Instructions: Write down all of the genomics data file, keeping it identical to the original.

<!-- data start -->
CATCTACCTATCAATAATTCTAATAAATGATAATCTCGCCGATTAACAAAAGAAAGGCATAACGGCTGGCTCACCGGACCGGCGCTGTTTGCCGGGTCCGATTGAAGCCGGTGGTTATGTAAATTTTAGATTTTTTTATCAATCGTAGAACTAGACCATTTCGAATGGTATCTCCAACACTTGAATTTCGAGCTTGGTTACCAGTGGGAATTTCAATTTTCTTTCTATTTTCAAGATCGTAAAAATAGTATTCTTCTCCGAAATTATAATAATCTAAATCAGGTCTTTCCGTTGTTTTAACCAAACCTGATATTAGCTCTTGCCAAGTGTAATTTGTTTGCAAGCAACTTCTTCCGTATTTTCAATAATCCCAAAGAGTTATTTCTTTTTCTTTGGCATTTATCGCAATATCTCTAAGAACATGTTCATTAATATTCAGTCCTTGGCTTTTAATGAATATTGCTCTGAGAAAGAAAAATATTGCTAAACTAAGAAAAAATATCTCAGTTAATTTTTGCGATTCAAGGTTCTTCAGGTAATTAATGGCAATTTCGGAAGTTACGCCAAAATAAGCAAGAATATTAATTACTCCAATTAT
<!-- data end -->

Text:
CATCTACCTATCAATAATTCTAATAAATGATAATCTCGCCGATTAACAAAAGAAAGGCATAACGGCTGGCTCACCGGACCGGCGCTGTTTGCCGGGTCCGATTGAAGCCGGTGGTTATGTAAATTTTAGATTTTTTTATCAATCGTAGAACTAGACCATTTCGAATGGTATCTCCAACACTTGAATTTCGAGCTTGGTTACCAGTGGGAATTTCAATTTTCTTTCTATTTTCAAGATCGTAAAAATAGTATTCTTCTCCGAAATTATAATAATCTAAATCAGGTCTTTCCGTTGTTTTAACCAAACCTGATATTAGCTCTTGCCAAGTGTAATTTGTTTGCAAGCAACTTCTTCCGTATTTTCAATAATCCCAAAGAGTTATTTCTTTTTCTTTGGCATTTATCGCAATATCTCTAAGAACATGTTCATTAATATTCAGTCCTTGGCTTTTAATGAATATTGCTCTGAGAAAGAAAAATATTGCTAAACTAAGAAAAAATATCTCAGTTAATTTTTGCGATTCAAGGTTCTTCAGGTAATTAATGGCAATTTCGGAAGTTACGCCAAAATAAGCAAGAATATTAATTACTCCAATTAT